Thomas Wilson, PhD, DrPH, epidemiologist of Trajectory Healthcare, LLC, and founder and board chair of the nonprofit Population Heath Impact Institute (PHII) in Loveland, OH, supports the new school and the college adopting the term population health. Academic institutions usually use the phrase public health for these kinds of programs, but many associate the word public with only government-based programs, Wilson says.
“I think, as we all know, a population health strategy—where decisions must be based on evidence—can be done by a public agency or can be done by private agencies,” says Wilson, who has a doctorate of public health from UCLA and who founded the PHII four years ago.
Wilson says he hopes the new school focuses on an expansion of epidemiology, the science on which public health is based. “I think science should be the basis of the whole program: the bride, not the maid of honor,” he says about the school’s focus, adding that population health strategy is a continuous quality improvement process and isn’t definitive, like physics.
“Everybody wants the final answer. We learned a long time ago in epidemiology that, for the most part, the answer you get from science is better than the answer you get from pulling something out of the air. But levels of certainty exist in science, and most of it is not definitive. Thus, most rational debates around population will be informed by social values, ethics, and economics, too,” Wilson says.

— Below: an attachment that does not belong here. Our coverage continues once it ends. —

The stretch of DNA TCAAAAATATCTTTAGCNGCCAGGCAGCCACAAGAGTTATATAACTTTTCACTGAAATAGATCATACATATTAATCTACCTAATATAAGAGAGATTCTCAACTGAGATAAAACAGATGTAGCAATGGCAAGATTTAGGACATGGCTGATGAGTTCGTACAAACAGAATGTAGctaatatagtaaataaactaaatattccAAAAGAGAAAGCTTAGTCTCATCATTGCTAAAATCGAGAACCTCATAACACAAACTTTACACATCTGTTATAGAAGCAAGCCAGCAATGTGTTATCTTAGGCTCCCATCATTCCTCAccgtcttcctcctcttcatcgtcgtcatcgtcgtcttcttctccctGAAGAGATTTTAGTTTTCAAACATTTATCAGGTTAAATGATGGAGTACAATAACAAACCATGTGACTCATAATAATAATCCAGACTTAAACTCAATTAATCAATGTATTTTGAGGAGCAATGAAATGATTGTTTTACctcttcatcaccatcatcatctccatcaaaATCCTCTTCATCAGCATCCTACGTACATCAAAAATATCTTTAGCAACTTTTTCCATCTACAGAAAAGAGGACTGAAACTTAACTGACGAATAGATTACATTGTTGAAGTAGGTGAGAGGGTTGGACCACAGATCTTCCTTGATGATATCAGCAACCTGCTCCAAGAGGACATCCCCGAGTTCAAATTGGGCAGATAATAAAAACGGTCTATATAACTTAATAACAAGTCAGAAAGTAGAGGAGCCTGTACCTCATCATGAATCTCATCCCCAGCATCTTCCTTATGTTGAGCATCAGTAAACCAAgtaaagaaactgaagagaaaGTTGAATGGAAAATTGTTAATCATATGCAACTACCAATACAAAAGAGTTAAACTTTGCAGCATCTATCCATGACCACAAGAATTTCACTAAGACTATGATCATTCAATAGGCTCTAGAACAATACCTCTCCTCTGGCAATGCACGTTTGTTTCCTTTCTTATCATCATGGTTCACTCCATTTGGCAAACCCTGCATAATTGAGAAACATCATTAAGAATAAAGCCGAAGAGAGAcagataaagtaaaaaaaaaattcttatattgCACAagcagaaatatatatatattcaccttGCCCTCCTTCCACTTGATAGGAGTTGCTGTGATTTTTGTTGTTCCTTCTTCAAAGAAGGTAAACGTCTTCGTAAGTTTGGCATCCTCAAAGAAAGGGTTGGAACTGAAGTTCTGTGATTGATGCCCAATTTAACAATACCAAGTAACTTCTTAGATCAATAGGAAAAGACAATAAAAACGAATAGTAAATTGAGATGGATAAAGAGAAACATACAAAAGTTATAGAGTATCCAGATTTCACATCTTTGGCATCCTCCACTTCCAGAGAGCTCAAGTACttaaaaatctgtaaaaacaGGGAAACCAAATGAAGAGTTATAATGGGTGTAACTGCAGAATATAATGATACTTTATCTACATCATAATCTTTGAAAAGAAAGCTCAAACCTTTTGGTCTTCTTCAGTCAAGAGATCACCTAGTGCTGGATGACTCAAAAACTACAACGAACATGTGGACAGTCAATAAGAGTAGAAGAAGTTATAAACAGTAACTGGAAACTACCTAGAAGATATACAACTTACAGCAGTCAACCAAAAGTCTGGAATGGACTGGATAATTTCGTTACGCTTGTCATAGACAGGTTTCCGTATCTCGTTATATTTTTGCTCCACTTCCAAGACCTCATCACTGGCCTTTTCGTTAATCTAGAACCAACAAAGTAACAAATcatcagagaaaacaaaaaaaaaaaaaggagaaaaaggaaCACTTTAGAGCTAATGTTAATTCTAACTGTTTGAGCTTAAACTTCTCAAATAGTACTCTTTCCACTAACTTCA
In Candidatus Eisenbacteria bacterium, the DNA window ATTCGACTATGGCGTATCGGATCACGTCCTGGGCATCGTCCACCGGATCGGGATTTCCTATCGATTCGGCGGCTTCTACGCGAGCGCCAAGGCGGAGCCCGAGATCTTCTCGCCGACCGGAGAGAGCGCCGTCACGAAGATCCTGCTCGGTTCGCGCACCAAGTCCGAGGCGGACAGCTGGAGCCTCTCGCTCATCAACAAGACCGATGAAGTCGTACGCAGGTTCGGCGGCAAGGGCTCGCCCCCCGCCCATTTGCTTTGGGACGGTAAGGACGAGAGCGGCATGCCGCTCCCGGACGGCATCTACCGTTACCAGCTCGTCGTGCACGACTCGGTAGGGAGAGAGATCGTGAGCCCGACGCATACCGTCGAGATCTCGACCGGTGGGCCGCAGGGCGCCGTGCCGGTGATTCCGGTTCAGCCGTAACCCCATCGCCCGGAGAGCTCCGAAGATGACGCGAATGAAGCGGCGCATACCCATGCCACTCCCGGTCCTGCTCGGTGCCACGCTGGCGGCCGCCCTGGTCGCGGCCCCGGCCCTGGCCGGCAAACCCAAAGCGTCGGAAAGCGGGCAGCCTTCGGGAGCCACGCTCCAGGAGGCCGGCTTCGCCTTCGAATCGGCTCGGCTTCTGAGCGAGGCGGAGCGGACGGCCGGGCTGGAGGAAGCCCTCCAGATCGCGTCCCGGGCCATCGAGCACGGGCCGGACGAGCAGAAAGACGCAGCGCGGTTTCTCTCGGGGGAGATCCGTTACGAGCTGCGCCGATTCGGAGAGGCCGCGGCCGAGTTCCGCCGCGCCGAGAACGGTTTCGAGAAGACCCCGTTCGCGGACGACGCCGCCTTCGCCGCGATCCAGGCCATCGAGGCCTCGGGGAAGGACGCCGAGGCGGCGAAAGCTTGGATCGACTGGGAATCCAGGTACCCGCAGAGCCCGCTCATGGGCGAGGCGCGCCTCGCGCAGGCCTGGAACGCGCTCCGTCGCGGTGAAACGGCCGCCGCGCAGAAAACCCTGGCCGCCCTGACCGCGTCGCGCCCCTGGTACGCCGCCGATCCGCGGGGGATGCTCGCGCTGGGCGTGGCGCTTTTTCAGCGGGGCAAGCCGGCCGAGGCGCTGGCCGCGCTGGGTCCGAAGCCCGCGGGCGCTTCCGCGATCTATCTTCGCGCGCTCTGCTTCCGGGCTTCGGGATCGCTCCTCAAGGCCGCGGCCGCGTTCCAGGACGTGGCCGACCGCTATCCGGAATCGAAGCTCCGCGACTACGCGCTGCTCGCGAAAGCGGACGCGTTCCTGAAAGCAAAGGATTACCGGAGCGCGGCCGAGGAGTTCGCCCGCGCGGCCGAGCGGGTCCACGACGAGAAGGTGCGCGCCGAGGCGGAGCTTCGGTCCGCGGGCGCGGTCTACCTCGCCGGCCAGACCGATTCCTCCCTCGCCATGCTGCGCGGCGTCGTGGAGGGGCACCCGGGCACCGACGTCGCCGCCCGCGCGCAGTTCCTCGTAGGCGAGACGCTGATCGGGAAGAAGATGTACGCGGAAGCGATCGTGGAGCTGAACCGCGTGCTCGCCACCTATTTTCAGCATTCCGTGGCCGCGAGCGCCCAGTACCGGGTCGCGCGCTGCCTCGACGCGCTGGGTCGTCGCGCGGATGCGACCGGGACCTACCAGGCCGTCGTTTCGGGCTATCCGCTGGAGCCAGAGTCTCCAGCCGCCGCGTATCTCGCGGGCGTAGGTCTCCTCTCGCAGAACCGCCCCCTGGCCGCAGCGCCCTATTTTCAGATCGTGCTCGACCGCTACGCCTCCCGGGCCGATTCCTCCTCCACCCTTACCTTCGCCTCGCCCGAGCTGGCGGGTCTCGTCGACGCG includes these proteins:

Although the phrase population health is more popular now than when Wilson founded PHII, he says there is still education needed. Some people think population health means health programs for the entire population, but it also involves targeting specific subpopulations, he says.
Physician practices will need DM/population health
DM/population health organizations will experience changes and opportunities in the medical home, said speakers at a September DMAA: The Care Continuum Alliance Webcast.
Paul Grundy, MD, MPH, director of IBM’s healthcare, technology, and strategic initiatives and chair of the Patient-Centered Primary Care Collaborative (PCPCC) in Washington, DC, and Bruce Bagley, MD, medical director for quality improvement of the American Academy of Family Physicians in Leawood, KS, spoke during the Webcast.
The two men were scheduled to take part in the keynote address for DMAA’s annual forum, which was postponed because of Hurricane Ike. DMAA instead hosted a Webcast with the two speakers. (DMAA has rescheduled its conference to November in Florida.)
The momentum of the medical home movement has involved several healthcare players—employers, payers, PCPs, and the DMAA.
Although some in DM/population health are concerned about what the medical home might mean to the industry’s future, Tracey Moorhead, president of DMAA: The Care Continuum Alliance in Washington, DC, said DM/population strategies are an important component to the medical home, and physician practices will need the industry’s expertise to implement the medical home.